By Iain Mackenzie
Newsbeat US reporter
Amazon's original Kindle digital book reader was launched in 2007
Online retailer Amazon has launched the new version of its electronic book reader, Kindle.
Kindle 2 is thinner, slightly lighter and has a longer battery life than the original version that went on sale in November 2007.
The company says its new model has seven times more memory, enabling it to hold up to 1,500 titles.
The increased storage capacity brings Kindle closer to the idea of being an iPod for books.
Amazon also announced plans to make all books available for download in electronic form.
Amazon Founder and chief executive Jeff Bezos said: "Our vision is every book, ever printed in any language, all available in less than 60 seconds."
He revealed that, where a Kindle version of a book is available, it accounts for 10% of Amazon sales.
However, there was no news from Amazon regarding Kindle availability outside the United States.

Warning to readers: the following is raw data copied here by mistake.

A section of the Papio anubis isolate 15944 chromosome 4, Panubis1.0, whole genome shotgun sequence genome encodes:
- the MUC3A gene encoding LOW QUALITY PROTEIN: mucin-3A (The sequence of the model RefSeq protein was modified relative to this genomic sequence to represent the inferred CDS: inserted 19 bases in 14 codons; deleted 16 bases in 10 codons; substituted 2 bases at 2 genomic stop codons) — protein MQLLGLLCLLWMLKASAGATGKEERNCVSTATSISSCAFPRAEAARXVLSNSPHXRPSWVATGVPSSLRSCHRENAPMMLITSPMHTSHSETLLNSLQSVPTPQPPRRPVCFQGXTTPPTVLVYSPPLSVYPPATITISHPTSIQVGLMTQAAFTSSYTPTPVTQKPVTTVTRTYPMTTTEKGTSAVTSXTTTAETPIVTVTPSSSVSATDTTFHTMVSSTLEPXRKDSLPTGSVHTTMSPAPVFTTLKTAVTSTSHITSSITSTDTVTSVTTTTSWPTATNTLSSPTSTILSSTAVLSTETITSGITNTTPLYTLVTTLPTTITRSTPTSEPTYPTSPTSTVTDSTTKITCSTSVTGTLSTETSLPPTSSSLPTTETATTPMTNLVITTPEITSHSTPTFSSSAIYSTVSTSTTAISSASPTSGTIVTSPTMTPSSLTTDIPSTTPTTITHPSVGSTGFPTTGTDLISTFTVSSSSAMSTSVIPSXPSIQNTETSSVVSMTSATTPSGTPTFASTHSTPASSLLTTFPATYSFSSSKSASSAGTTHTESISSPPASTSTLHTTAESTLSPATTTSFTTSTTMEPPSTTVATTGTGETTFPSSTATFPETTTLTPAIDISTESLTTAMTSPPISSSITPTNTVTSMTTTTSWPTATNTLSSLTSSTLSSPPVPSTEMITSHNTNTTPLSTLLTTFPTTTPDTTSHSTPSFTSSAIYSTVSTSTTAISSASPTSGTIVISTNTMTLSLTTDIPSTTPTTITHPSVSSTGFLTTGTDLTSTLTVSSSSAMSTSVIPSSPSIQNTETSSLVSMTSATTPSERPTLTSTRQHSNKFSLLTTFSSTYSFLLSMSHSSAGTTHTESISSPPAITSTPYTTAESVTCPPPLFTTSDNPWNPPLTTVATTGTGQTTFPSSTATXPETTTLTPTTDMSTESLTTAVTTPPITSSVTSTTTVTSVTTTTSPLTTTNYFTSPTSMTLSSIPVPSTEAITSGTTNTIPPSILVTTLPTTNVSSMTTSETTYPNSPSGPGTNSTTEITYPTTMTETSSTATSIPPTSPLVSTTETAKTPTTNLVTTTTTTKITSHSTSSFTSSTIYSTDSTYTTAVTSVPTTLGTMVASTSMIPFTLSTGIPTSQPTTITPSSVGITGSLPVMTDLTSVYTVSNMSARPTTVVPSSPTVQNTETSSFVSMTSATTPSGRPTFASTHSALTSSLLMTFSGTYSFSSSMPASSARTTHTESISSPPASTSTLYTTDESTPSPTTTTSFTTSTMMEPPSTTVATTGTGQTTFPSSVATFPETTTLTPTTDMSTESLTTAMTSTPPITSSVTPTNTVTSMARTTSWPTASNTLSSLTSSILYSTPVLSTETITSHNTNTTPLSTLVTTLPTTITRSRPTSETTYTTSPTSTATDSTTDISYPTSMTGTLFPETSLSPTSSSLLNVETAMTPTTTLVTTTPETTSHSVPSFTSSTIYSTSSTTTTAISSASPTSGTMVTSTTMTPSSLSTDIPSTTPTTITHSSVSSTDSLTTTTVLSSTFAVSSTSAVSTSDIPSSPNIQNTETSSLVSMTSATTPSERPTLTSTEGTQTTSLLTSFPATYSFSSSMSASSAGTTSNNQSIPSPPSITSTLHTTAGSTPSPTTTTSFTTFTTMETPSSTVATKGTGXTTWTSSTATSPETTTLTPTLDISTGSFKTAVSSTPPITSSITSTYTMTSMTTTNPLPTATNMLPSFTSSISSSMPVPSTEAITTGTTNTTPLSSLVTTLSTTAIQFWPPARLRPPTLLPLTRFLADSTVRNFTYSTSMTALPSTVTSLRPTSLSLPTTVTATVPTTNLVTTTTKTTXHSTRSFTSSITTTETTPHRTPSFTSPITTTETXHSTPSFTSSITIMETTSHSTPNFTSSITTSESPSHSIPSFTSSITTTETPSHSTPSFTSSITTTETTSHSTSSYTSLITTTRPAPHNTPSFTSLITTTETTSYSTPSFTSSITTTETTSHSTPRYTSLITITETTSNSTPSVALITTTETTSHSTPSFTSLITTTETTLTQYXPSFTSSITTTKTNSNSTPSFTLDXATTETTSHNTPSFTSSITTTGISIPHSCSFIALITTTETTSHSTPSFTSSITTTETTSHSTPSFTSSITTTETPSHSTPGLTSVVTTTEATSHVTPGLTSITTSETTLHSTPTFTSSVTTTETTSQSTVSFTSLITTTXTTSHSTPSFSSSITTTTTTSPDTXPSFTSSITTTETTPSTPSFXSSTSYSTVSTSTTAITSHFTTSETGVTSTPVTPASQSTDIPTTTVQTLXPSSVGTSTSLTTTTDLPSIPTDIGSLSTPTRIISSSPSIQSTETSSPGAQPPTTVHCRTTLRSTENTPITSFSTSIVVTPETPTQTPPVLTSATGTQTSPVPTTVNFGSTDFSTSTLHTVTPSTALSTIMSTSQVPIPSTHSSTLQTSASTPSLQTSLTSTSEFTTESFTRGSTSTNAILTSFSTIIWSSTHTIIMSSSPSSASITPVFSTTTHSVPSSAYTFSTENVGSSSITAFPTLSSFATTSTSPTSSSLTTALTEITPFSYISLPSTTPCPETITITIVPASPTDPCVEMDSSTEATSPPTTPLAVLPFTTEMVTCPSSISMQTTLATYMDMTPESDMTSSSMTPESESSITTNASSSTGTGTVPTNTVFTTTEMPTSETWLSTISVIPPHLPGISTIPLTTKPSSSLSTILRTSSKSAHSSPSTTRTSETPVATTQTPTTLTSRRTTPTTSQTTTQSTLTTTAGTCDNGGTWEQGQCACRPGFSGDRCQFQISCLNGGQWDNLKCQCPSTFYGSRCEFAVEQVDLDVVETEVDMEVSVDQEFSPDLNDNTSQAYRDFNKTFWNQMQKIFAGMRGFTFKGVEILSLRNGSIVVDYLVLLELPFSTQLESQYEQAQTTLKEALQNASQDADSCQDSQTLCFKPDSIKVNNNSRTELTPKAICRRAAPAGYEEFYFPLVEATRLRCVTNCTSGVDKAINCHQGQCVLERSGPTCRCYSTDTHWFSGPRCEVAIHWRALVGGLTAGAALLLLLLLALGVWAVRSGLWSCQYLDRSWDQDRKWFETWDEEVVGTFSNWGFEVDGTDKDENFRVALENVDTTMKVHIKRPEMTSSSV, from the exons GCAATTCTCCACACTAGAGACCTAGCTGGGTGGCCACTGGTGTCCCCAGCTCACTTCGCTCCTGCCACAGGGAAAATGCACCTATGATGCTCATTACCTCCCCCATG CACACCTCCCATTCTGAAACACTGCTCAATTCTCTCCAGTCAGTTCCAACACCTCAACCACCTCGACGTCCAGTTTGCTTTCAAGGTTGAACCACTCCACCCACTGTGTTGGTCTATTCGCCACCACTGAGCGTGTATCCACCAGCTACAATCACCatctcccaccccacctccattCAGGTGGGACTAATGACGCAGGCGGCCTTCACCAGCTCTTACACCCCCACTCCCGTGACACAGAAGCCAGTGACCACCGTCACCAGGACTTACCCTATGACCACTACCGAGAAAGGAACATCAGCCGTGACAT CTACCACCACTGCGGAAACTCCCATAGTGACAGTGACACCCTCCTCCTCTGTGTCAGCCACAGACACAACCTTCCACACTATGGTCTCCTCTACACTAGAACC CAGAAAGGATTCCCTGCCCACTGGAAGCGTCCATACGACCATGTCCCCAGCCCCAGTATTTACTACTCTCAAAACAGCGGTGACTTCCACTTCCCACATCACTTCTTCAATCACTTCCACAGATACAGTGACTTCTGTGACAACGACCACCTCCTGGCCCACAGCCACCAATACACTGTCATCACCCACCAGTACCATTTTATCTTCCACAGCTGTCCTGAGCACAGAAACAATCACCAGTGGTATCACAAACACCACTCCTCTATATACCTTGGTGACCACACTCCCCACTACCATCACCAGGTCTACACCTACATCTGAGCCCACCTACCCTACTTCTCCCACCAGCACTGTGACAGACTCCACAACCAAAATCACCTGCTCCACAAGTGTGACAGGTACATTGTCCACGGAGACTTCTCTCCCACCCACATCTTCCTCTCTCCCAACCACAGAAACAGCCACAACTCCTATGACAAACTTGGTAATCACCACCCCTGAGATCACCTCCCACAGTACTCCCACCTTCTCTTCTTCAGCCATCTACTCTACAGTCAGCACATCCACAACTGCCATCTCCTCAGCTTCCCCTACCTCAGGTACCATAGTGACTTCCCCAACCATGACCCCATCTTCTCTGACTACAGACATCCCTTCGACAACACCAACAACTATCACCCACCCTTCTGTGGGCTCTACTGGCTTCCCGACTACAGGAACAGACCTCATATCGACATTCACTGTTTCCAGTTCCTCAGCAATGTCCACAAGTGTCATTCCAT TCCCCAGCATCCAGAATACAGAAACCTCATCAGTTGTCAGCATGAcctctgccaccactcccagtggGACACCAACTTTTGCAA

Steven Kessel, Amazon's Senior Vice President of Digital Media at Amazon told BBC News: "We have lots of inbound requests from customers around the world.
"We have no announcements for them today, but we continue to get those requests."
In the US, Kindle users can download e-books over the wireless 3G network, without paying data charges or monthly subscriptions.
Amazon insists that Kindle has proved highly popular during the 14 months that it has been available.
Devices sold out soon after the launch of Kindle 1 and again before Christmas 2008.
The company refuses to provide exact figures, however some analysts put the number sold at around 250,000.
The re-vamped Kindle 2 adds a five-way joypad for navigating around pages.
Battery life is said to be 25% better than the previous version, giving two weeks reading between charges.
Author Stephen King was at the Kindle 2 launch in New York
Kindle 2's display is upgraded from four shades of grey to 16, making pictures look more realistic.
Critics of Kindle point to its high price of $359 (£244), claiming it is an expensive luxury compared to the price of paper books.
E-book downloads are cheaper than their physical counterparts, with most best-sellers retailing for around $9.99 (£6.70).
Many new e-books are copy-protected using Digital Rights Management (DRM) technology.
Similar systems are used by music retailers, such as Apple's iTunes, to prevent customers playing their songs on other manufacturers' devices.
Amazon's .AZW file format can currently only be viewed on Kindle devices.
Several other electronics companies have launched portable e-book readers, including the Sony and iRex.